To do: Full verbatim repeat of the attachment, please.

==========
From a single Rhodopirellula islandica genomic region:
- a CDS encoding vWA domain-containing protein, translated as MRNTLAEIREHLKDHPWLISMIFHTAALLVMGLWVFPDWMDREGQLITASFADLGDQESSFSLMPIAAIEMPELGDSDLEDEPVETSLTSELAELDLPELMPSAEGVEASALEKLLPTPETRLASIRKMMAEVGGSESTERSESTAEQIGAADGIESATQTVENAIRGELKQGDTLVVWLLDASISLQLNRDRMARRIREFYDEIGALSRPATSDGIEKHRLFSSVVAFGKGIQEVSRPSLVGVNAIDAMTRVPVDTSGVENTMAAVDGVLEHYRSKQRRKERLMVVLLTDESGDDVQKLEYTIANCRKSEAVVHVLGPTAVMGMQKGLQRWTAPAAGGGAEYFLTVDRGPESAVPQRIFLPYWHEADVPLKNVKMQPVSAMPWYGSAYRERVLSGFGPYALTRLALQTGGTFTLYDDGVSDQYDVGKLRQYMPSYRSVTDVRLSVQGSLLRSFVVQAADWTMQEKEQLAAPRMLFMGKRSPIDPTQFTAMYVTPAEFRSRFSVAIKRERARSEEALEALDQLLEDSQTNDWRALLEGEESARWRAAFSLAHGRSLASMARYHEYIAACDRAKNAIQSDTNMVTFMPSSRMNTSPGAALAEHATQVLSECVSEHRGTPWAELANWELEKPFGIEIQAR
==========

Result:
From a single Rhodopirellula islandica genomic region:
- a CDS encoding vWA domain-containing protein, translated as MRNTLAEIREHLKDHPWLISMIFHTAALLVMGLWVFPDWMDREGQLITASFADLGDQESSFSLMPIAAIEMPELGDSDLEDEPVETSLTSELAELDLPELMPSAEGVEASALEKLLPTPETRLASIRKMMAEVGGSESTERSESTAEQIGAADGIESATQTVENAIRGELKQGDTLVVWLLDASISLQLNRDRMARRIREFYDEIGALSRPATSDGIEKHRLFSSVVAFGKGIQEVSRPSLVGVNAIDAMTRVPVDTSGVENTMAAVDGVLEHYRSKQRRKERLMVVLLTDESGDDVQKLEYTIANCRKSEAVVHVLGPTAVMGMQKGLQRWTAPAAGGGAEYFLTVDRGPESAVPQRIFLPYWHEADVPLKNVKMQPVSAMPWYGSAYRERVLSGFGPYALTRLALQTGGTFTLYDDGVSDQYDVGKLRQYMPSYRSVTDVRLSVQGSLLRSFVVQAADWTMQEKEQLAAPRMLFMGKRSPIDPTQFTAMYVTPAEFRSRFSVAIKRERARSEEALEALDQLLEDSQTNDWRALLEGEESARWRAAFSLAHGRSLASMARYHEYIAACDRAKNAIQSDTNMVTFMPSSRMNTSPGAALAEHATQVLSECVSEHRGTPWAELANWELEKPFGIEIQAR